22. The machine readable medium of claim 21, wherein the retrieval action comprises directing the module to copy resources within the module.
23. A system for retrieving modules within a Java server, the system comprising:
a file system storing modules in files having a plurality of file types;
a container configured to submit a request for a module, the request including a resource identifier for the module and a path for the module;
a file interface configured to:
receive the request;
determine a retrieval action to be performed for a file type of a file storing the module; and
perform the retrieval action on the file storing the module.
24. The system of claim 23, wherein the retrieval action comprises exploding an archive storing the module.
25. The system of claim 23, wherein:
the Java server runs on a system having restrictions on a number of processes that can access a file; and
the retrieval action comprises copying the file storing the module.
26. The system of claim 23, wherein the file type of the file storing the module is an archived Enterprise ARchive (EAR).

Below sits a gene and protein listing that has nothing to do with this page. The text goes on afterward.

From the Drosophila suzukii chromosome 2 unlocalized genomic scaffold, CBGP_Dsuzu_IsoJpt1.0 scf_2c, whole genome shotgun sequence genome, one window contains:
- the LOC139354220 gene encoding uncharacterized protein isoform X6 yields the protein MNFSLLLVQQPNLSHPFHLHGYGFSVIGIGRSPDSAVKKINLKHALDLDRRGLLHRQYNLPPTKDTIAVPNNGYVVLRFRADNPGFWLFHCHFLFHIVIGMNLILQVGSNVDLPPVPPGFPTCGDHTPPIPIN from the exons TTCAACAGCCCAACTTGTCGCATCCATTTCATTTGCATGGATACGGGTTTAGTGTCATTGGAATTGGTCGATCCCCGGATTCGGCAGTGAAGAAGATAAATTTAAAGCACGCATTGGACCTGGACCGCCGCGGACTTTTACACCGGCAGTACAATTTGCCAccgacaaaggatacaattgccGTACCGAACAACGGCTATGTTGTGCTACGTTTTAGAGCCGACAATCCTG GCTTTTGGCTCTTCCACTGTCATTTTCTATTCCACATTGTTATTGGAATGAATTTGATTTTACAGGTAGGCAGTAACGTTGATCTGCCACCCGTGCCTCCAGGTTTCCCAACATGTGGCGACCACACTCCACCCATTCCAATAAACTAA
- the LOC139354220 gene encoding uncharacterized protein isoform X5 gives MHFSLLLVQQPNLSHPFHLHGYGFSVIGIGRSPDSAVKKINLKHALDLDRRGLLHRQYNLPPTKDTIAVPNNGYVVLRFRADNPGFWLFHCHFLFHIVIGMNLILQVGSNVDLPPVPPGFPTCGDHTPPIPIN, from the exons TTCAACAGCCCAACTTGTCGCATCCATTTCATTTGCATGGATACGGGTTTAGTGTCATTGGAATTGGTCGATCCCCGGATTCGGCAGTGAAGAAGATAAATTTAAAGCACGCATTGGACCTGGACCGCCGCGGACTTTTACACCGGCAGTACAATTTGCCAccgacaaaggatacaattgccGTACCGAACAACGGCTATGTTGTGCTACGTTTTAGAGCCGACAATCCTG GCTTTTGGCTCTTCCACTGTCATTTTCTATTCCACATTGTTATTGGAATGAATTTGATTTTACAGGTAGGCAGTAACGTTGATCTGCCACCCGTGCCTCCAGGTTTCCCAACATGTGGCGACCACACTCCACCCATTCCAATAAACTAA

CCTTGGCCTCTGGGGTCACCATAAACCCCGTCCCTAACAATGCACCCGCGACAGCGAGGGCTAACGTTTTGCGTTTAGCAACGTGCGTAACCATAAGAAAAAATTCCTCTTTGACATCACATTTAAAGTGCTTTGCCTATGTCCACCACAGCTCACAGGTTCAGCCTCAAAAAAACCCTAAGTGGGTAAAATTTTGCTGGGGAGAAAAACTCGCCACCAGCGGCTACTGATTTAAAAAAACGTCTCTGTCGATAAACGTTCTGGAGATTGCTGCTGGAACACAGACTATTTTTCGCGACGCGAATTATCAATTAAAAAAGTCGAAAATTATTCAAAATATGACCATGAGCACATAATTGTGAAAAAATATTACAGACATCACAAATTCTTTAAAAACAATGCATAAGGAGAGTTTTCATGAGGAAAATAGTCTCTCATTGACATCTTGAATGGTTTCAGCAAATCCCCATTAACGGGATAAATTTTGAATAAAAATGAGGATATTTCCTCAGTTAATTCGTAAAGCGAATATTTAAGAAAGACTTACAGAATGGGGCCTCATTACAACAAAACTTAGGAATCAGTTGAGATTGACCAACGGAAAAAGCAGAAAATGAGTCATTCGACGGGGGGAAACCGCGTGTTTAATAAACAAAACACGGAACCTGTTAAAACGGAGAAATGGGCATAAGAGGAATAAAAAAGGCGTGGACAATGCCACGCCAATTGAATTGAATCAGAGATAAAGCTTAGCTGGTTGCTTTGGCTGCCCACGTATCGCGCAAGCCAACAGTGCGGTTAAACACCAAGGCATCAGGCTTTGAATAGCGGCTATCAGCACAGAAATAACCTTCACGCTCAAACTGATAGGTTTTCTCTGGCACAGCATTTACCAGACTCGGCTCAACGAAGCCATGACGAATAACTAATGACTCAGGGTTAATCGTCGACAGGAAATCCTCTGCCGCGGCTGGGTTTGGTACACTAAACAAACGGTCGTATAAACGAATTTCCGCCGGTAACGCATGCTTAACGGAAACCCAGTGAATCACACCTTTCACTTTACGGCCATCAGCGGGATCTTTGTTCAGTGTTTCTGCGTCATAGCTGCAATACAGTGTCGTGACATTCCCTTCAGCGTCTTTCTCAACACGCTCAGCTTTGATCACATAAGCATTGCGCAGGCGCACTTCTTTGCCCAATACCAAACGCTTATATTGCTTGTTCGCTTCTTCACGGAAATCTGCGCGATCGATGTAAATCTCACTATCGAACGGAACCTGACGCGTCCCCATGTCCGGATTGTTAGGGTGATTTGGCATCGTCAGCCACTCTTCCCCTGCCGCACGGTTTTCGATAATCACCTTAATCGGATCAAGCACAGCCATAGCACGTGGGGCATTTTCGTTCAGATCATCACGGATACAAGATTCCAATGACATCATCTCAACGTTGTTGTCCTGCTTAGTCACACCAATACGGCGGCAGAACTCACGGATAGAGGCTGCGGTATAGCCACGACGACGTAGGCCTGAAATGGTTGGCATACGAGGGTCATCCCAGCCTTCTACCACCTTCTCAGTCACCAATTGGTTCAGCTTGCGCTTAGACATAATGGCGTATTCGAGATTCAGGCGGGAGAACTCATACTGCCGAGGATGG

27. The system of claim 26, wherein the retrieval action comprises exploding the file storing the module.
28. The system of claim 23, wherein the file type of the file storing the module is an Java ARchive (JAR).
29. The system of claim 28, wherein the retrieval action comprises exploding the file storing the module.
30. The system of claim 23, wherein the file type of the file storing the module is an exploded Enterprise ARchive (EAR).
31. The system of claim 30, wherein the retrieval action comprises directing the module to copy resources within the module.
32. The system of claim 23, wherein the file type of the file storing the module is an exploded Java ARchive (JAR).
33. The system of claim 32, wherein the retrieval action comprises directing the module to copy resources within the module.